The reality is that the efforts to create God’s “reign of heaven,” whether in the time of Jesus or in our day, is never easy. It involves work to bring about liberation and justice for the community; it requires hard work to refashion the systems that allow for inequity, injustice, and oppression. To “fish for people” is to enter into a struggle, a struggle with the dehumanizing, death-dealing powers that be, both in our hearts (like shame, resentment, or contempt) and in our communities (like injustice, unkindness, or violence).
As we reflect upon this reading today, we might ask, are there nets that God is calling us to drop today, ways of life we may be ready to “immediately” leave behind? Has the decisive moment arrived? Do we hear an invitation from Jesus to strike out in a new direction towards justice, kindness, and God’s Jubilee?
We understand that Jesus’ call to discipleship is a call to participate in the struggle for justice, kindness, and humility, inspired and encouraged by those who’ve come before us. How do we discern and follow God’s call? A “calling” isn’t once-and-done; it’s ongoing, daily work. Follow me, Jesus said, as he extended his invitation, his call…a call for those fishermen, and a call to companionship, to closeness, to living together as we walk toward heaven’s reign.
We know that God’s call may be heard in many ways, and we have our own ways of responding which often include courage, sometimes reluctance, and inspiration, but usually there’s at least one golden thread running through it all: God’s calling is frequently surprising and unpredictable, spilling over the edges of conventional wisdom in ways that are more than a little bit wild. Who is called? As we see from Matthew’s Gospel today, it was not those from the social elite, but those among the supposedly lowest on the social ladder (Simon, Andrew, James, and John). And for what were they called; for what are we called…? For the sake of justice, kindness, and humility in our lives and our communities. For the sake of a world which might one day embrace the vision of God’s Kin’dom, In Jesus’ own words… “on earth as it is in heaven.” And ultimately, these men were called to be part of something bigger than themselves, serving as companions and friends to Jesus. Following him would indeed change their lives as they became part of his mission and ministry. Listening to God’s call can change our lives too in the big ways…as well as for the the sake of the following itself, the companionship itself, the love and togetherness of walking humbly with God along the Way. Follow me.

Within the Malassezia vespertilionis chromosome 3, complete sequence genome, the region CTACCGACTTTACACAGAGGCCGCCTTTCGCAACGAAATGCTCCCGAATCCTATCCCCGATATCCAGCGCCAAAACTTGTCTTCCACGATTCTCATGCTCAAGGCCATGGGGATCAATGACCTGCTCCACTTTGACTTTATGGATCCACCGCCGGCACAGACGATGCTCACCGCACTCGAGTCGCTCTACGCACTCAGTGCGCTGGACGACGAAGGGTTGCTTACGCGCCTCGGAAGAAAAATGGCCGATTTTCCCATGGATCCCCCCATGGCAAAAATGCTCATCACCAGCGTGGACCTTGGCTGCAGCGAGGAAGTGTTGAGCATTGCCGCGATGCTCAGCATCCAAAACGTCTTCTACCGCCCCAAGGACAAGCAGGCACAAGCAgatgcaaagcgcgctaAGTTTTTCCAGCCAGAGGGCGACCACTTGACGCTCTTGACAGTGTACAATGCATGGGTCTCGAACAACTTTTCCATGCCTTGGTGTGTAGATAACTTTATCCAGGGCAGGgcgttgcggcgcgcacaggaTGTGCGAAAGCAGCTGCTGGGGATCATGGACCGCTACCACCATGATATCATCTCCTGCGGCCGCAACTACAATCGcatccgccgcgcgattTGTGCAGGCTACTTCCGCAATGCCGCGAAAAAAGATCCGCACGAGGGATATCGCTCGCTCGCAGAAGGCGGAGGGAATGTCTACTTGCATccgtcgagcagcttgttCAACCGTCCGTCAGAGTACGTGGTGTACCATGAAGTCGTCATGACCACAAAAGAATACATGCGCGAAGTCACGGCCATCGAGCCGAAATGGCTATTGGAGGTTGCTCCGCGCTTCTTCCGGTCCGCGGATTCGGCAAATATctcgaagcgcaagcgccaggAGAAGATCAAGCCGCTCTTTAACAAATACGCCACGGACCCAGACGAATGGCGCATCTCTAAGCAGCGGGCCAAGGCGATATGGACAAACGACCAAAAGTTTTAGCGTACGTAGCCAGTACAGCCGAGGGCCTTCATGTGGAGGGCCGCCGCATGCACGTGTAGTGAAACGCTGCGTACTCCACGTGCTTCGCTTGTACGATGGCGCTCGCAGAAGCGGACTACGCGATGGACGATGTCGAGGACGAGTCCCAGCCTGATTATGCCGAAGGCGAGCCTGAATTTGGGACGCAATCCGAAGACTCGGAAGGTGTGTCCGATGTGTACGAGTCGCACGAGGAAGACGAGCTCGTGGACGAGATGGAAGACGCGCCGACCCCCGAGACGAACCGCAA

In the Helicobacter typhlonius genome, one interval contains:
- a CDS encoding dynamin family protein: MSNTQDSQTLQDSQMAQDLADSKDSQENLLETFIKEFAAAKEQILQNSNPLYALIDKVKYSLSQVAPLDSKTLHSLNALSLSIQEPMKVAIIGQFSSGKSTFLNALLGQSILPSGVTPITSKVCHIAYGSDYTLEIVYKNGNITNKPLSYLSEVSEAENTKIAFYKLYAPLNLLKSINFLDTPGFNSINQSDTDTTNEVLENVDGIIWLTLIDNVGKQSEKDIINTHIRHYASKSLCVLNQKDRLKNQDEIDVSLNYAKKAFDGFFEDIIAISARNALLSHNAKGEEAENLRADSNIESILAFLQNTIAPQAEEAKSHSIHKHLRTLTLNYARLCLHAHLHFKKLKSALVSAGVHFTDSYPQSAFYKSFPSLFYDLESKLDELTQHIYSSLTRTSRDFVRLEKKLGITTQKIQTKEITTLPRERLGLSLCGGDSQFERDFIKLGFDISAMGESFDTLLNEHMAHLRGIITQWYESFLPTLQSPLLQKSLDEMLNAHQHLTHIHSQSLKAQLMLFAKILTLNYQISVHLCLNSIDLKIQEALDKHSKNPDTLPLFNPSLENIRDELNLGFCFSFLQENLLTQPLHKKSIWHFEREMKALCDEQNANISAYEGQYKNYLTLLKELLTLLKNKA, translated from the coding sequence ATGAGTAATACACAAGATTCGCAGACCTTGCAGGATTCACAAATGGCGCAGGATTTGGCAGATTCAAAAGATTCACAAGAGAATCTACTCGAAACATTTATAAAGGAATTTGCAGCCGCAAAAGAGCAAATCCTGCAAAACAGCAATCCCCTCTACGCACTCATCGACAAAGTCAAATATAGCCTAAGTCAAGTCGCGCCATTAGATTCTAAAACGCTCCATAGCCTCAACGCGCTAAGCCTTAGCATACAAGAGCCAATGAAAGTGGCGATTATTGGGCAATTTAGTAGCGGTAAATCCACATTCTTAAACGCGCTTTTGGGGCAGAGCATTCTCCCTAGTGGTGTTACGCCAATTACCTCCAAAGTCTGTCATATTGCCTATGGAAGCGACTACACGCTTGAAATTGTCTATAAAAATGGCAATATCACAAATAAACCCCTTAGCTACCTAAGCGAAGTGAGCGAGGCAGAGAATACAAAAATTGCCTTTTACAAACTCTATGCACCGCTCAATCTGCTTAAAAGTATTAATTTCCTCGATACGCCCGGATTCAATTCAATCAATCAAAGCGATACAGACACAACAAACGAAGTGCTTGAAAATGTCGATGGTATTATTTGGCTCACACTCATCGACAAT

Isaiah 6 “I am the Lord; I have called you in righteousness;
I have taken you by the hand and kept you; I have given you as a covenant to the people,[a] a light to the nations, to open the eyes that are blind, to bring out the prisoners from the dungeon,from the prison those who sit in darkness.”
Matthew 4:12-23 4:12 Now when Jesus heard that John had been arrested, he withdrew to Galilee.
4:13 He left Nazareth and made his home in Capernaum by the sea, in the territory of Zebulun and Naphtali,
4:14 so that what had been spoken through the prophet Isaiah might be fulfilled:
4:15 “Land of Zebulun, land of Naphtali, on the road by the sea, across the Jordan, Galilee of the Gentiles
4:16 the people who sat in darkness have seen a great light, and for those who sat in the region and shadow of death light has dawned.”
4:17 From that time Jesus began to proclaim, “Repent, for the kingdom of heaven has come near.”
4:18 As he walked by the Sea of Galilee, he saw two brothers, Simon, who is called Peter, and Andrew his brother, casting a net into the sea for they were fishermen.
4:19 And he said to them, “Follow me, and I will make you fish for people.”
4:20 Immediately they left their nets and followed him.
4:21 As he went from there, he saw two other brothers, James son of Zebedee and his brother John, in the boat with their father Zebedee, mending their nets, and he called them.
4:22 Immediately they left the boat and their father, and followed him.